68-Year-Old Grandmother Arrested by NYC Police

Nonviolent civil disobedience action

By Donna Baker-Hartwell
Donna Baker-Hartwell participates in a protest as part of Third Act New Hampshire.  Photo: Neil Shartar

What is a 68-year-old grandmother doing getting arrested by New York City police? The following is my account of how I found myself in what I can only describe as a personal “perfect storm.”

In early 2023, a close friend of mine sent me an article about “dirty banks” — banks that finance the fossil fuel industry. At the time, I knew very little about them. I understood the connection between burning coal, gas, and oil and global warming but I hadn’t yet made the connection to banking.

The article called out CitiBank, JPMorgan, Wells Fargo, and Bank of America, stating that since the adoption of the Paris Climate Agreement — an international treaty signed by 196 countries to limit global warming by decreasing GreenHouse Gas (GHG) emissions and developing sustainable practices (2016) — these four banks had financed more than $1,363.7 billion in fossil fuel expansion. (frontiergroup.org>resources)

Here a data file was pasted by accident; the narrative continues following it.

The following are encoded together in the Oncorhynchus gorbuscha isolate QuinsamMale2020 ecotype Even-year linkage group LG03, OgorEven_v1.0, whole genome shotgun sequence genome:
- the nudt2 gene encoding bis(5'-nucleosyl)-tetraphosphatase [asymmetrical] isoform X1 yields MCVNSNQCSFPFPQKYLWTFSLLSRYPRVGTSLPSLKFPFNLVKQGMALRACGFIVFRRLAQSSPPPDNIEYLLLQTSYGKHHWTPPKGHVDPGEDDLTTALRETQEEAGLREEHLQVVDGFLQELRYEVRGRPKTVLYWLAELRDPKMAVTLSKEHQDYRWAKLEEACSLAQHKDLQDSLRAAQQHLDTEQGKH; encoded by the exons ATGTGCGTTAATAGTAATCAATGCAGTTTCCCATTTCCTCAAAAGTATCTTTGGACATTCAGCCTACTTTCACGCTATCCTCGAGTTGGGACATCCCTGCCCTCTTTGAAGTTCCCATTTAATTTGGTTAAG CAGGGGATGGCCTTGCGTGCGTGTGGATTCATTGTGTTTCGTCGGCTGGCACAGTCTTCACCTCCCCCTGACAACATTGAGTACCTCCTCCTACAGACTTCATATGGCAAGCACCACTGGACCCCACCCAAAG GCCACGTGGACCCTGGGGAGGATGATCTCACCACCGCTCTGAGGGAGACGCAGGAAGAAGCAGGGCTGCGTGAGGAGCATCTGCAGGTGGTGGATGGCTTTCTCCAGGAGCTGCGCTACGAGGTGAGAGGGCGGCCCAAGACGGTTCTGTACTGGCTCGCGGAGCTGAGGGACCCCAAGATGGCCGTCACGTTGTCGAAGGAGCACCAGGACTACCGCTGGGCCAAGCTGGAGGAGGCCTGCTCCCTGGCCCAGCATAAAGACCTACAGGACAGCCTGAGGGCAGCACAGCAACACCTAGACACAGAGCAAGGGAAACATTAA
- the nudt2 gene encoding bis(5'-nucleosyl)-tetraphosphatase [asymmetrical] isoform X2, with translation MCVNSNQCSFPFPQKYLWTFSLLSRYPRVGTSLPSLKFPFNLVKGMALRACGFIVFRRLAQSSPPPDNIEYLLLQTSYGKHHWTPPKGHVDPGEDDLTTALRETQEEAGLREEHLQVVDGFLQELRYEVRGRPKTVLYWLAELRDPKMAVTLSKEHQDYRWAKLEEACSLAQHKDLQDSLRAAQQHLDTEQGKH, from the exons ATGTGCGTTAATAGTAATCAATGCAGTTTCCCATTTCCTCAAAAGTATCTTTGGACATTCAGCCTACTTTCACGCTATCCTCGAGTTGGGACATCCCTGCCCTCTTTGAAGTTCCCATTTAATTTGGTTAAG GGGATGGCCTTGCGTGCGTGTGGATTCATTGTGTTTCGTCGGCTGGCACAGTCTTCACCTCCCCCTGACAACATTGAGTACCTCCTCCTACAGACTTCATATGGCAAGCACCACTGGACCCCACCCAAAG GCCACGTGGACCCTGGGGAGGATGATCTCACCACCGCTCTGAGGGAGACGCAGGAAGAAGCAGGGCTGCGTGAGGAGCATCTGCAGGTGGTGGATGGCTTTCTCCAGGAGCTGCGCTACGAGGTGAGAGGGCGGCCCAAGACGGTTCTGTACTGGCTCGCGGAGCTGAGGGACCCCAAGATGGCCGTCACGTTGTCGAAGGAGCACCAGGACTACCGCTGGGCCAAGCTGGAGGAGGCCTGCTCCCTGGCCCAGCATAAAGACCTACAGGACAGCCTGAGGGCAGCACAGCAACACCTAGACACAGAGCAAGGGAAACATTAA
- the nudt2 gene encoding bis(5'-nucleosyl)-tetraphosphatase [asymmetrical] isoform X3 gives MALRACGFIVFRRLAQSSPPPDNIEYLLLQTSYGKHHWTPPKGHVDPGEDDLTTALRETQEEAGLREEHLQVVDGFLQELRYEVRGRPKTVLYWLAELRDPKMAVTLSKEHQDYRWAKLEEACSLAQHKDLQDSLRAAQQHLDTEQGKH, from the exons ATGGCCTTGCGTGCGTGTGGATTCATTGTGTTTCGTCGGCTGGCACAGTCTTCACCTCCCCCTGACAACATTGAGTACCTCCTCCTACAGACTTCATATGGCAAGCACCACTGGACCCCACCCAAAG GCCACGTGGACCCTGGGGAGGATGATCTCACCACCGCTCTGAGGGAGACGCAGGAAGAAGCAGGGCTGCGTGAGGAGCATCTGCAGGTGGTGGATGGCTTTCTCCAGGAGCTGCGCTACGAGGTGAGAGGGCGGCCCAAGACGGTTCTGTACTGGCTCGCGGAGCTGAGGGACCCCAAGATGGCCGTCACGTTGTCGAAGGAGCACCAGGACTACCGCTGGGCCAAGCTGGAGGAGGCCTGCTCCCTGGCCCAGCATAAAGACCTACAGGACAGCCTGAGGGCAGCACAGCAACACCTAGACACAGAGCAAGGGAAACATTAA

Donna Baker-Hartwell and her husband were arrested by New York City police while engaged in a peaceful, nonviolent protest regarding corporate investments related to climate change.

Written by Vermonter Bill McKibben, environmentalist, author, and a founder of 350.org * and 

ThirdAct.org**, the article suggested that credit card holders cease to do business with these banks unless the bank stops funding fossil fuels. A nation-wide campaign was launched to get Americans who care about the climate crisis to cut up their dirty bank credit cards in hopes of putting pressure on the banks to divest. There was an action set for March 21, 2023. The action was called 32123.